My moulds are very minimalist compared to these. I use one layer of 18 mm birch ply. The height is only increased at the two bout areas, also at the top and the bottom block. The outside of the mould follows the shape of the inner form. They are very light, more like a skeleton mould.

07-27-2017, 03:18 AM
... if you are an occassional or low volume builder then make 'em out of anything. If you do this for a living, only the best will do :)

What Pete said. With my low volume, it will gently hold the sides. They're already bent, they're dry, and should fit well enough that little support is needed. Now if the sides are sopping wet, crudely bent, and needy of lots of pressure to conform; then my molds (hoosier spelling :D) will not last. That said, the latch was the weak link; it was replaced with a more substantial one; then a through-bolt was utilized on the last mold. It's a year old, my other molds are fifteen years old, and although of 2x pine, the materials are still strong as they were in 2001. But I'm not going to argue about materials, maybe I'm wrong, and it will be exploded while we are talking. LOL

Yeah Michael; need to have some kerf clamping room, and thick molds aren't necessarily better. I once scrapped or modified a mold that was so thick it wouldn't allow any work other than hold the sides. But it did that ok.

Last year, my FB friend and mentor, Mark Roberts, showed me a routine for making an outside (with inner core form) ukulele body mold. I used both the process and his choice of materials because I think it's the best routine and method to get it done. He builds frequently, and his build quality is amongst the best. Reminds me of the best here, although he seldom posts here.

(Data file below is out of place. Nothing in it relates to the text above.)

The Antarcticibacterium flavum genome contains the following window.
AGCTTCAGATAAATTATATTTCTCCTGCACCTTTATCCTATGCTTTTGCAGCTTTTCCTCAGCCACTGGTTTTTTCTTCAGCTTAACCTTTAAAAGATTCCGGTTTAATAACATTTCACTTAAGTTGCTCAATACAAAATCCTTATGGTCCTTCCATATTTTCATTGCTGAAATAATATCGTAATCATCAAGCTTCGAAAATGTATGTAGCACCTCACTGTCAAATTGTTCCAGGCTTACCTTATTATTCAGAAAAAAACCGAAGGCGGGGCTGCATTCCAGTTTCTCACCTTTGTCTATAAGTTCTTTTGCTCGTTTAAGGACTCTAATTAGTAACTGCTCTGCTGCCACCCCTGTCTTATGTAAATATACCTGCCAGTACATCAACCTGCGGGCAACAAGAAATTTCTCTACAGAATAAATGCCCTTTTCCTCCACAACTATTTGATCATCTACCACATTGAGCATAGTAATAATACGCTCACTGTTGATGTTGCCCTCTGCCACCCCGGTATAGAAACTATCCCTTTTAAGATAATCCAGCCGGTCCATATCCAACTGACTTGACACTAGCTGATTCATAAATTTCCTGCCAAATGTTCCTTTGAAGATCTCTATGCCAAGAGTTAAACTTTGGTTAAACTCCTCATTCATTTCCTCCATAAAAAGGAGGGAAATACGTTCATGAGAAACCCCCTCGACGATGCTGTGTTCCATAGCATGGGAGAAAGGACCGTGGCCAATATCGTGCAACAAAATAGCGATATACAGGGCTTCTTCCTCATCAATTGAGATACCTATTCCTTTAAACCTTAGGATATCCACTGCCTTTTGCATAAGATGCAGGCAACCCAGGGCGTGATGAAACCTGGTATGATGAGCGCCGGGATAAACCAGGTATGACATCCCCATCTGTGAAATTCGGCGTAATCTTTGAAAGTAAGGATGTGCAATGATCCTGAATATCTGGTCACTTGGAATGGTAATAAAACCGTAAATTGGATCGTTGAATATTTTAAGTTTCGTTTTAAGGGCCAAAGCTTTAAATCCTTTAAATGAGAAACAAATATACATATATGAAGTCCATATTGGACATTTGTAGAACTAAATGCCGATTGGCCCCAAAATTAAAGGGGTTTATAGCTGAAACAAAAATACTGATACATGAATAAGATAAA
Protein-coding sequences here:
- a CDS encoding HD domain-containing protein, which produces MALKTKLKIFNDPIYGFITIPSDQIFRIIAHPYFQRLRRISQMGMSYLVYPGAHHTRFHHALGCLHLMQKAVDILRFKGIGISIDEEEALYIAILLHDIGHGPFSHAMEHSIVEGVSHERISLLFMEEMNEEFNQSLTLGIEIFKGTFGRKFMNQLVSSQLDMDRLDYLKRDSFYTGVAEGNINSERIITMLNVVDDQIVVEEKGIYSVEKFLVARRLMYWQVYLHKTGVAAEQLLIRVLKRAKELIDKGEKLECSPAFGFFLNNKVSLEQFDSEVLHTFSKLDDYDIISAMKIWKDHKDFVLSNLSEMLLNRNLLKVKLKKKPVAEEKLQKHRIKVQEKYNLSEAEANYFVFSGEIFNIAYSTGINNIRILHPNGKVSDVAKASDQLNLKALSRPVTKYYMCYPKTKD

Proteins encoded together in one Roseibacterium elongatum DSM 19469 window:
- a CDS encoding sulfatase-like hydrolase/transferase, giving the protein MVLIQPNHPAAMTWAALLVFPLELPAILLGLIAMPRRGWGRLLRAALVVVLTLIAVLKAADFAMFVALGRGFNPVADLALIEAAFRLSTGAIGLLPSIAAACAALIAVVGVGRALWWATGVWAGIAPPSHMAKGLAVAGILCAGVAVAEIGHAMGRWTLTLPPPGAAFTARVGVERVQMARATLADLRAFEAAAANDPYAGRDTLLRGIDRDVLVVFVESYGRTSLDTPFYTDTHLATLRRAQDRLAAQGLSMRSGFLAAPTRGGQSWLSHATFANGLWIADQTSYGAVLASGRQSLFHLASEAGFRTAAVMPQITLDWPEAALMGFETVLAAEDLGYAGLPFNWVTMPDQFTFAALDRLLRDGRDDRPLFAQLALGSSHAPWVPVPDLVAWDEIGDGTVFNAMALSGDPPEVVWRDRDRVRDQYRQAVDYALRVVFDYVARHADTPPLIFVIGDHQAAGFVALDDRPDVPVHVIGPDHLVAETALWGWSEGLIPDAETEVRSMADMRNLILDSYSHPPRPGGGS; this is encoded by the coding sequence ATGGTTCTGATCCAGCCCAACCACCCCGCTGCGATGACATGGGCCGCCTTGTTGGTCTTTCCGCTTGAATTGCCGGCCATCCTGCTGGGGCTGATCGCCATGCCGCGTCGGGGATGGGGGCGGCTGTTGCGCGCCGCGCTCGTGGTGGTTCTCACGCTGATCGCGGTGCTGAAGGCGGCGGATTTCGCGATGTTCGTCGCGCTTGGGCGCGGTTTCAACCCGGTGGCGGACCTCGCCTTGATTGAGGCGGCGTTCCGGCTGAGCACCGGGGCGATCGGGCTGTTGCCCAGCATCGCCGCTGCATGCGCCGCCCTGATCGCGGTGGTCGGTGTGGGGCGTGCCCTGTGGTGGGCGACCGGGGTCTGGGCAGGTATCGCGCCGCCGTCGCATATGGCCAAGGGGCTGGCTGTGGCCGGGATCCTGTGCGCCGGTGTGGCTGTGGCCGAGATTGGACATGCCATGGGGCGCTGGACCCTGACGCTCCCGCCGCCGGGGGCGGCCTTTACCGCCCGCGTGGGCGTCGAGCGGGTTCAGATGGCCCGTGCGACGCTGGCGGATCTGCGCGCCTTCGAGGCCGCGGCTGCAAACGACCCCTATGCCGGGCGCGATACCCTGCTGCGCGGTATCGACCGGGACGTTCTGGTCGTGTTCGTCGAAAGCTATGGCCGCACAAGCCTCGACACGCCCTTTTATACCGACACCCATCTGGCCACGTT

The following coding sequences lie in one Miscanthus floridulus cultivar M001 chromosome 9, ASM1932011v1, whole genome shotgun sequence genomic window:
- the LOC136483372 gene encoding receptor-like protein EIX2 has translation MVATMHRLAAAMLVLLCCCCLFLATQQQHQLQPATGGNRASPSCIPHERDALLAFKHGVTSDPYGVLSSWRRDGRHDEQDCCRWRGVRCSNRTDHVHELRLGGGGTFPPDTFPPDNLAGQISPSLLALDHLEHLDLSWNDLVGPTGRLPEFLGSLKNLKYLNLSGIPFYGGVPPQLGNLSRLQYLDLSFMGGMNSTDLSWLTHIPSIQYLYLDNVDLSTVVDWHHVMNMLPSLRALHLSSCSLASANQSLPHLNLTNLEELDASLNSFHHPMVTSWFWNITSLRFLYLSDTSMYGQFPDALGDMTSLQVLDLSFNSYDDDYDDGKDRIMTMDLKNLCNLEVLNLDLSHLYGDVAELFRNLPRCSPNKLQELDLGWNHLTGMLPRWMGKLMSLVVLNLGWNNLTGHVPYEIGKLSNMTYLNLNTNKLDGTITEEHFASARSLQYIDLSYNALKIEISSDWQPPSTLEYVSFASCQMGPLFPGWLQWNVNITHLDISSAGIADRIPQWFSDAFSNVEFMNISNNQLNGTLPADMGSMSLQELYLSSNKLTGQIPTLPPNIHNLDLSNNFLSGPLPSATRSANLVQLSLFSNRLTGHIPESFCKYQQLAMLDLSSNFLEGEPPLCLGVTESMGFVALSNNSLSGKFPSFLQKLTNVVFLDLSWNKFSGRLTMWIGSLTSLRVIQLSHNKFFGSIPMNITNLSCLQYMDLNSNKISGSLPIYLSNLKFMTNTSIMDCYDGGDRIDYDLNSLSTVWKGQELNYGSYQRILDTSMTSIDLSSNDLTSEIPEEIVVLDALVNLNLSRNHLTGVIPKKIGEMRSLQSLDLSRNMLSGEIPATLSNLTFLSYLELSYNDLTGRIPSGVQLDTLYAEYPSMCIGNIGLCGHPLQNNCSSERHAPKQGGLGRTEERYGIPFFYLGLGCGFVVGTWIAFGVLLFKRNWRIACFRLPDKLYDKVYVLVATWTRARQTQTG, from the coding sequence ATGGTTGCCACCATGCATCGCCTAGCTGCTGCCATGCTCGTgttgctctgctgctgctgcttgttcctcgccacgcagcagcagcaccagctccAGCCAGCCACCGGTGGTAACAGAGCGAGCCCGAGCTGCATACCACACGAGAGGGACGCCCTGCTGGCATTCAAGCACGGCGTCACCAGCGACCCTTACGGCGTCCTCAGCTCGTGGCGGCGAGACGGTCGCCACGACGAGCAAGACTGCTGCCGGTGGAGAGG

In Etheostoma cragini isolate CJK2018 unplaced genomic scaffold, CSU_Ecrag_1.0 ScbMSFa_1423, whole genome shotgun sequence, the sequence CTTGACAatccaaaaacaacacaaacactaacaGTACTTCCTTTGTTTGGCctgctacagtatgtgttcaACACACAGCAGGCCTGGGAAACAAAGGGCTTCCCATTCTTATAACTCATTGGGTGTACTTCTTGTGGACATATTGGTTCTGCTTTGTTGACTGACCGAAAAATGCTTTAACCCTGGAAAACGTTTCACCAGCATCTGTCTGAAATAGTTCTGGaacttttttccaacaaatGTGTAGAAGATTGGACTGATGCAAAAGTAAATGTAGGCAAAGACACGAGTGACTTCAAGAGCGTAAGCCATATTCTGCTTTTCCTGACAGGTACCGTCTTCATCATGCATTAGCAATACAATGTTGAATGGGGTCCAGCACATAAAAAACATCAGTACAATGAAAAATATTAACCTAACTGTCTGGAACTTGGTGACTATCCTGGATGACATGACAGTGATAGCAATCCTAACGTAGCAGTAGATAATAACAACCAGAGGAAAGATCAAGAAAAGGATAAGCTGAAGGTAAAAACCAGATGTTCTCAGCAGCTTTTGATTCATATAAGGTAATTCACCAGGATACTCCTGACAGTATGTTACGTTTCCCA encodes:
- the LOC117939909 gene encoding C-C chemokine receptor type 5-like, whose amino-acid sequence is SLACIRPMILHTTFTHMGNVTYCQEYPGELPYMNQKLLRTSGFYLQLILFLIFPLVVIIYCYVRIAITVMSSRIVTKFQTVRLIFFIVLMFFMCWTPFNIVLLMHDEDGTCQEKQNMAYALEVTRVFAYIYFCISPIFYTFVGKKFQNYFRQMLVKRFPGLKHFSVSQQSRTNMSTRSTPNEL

Especially important to me, is the practi-nomics (��) of utilizing the center core for the bending machine rib/side form. I've documented the process and put it on Imgur, with Mark's name credit in the first paragraph. It's just that I'm pleased with the results, believe it is a worthy solution to pass on, and may help someone in the future; as Mark's multitude and magnitude of luthier information, Jigs, and pictorial instructional processes have helped me.

07-27-2017, 06:35 AM
I use four Soprano moulds now that I think about it... The first one I use just for marking out the butt joints on the sides....Then one with end cauls for clamping the end blocks; Then a simple one 18 mm thick for fitting the linings and radius sanding; and the 4th is the main one/solera; for fitting tops and backs and lining up the neck...this lot is more or less is an assembly line for sopranos; now I think about it.;)

07-27-2017, 07:14 PM
It doesn't surprise me Ken that you have four moulds (we spell it molds) for building sopranos. I'm sure each is a work of art and science... Speaking of molds, I was talking with a person the other day who saw a documentary on 17th century violin maker Guarneri. The only thing that really still exists in perfect form is his old jigs and exquisite mahogany molds. Perfect shape after 400 years. Works of art unto themselves. Perhaps the only thing left after we are gone will be our molds.